The critical variables for training ML models are time, dataset size, and model technique (I am simplifying things by lumping in architecture, hyperparameter tuning, optimization, preprocessing, etc.) Companies with access to large capacity (GPUs, networking bandwidth, etc.) can train larger models for longer to produce ever-more powerful models.
Once trained, machine learning models are used for inference (prediction, classification, scoring, generation, completion, etc.)
You can quickly take pre-trained models (the larger and longer they are trained, the better… GPT2 < GPT3 < GPT4) and apply them to solve problems on your specific data without needing to train them yourself. This revelation is the main driving force behind the AI revolution of the past six years. Attention is all you need!
Getting back to Nvidia. Nvidia laid the groundwork for their A100s 15 years ago (CUDA, Infiniband, software, etc). They have the most comprehensive and state-of-the-art solution for training machine learning models at scale. However, global supply chain failures, Crypto, Covid, etc., have all contributed to an insatiable demand for GPUs. Supply is constrained and will likely remain so for a long time.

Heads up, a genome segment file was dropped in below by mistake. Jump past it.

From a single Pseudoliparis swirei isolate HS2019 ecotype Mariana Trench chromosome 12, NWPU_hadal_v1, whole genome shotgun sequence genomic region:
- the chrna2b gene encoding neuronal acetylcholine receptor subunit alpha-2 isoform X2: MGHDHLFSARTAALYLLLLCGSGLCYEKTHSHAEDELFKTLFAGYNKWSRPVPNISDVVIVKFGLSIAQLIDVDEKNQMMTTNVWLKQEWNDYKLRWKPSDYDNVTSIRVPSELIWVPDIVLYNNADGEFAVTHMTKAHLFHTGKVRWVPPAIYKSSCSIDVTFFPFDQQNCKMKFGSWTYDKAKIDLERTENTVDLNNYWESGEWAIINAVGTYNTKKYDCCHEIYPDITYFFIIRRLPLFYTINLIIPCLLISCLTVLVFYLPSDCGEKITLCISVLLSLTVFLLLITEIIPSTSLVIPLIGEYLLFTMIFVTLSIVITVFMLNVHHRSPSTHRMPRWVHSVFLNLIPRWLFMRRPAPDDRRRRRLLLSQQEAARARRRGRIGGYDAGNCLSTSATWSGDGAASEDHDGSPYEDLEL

There will be a category of companies that will train their own extra-large machine learning models. This category will skew to companies with valuable datasets, sophisticated data pipelines, specialized applied machine learning engineering teams, and high-scale products with tremendous inference needs. These companies will be Nvidia’s prime customers who will need an endless supply of more extensive and faster GPUs. Think OpenAI, Apple, Microsoft, Google, Amazon, etc. Unsurprisingly, these companies will also rent you their spare GPU capacity.
There will be another category of companies that will distill or fine-tune existing machine learning models to suit their needs. This category will be larger than the previous one. Only some companies need to train their own models. This category’s training and inference capacity needs will be modest. They will also be the primary beneficiaries of open-source AI models and the optimizations making AI inference on edge devices a reality. Their costs will trend to zero. 🤔 Why buy entire data centers of expensive hardware when many open-source models with some fine-tuning suit your needs? Rent GPUs just enough to get by. Run inference on edge devices as much as possible.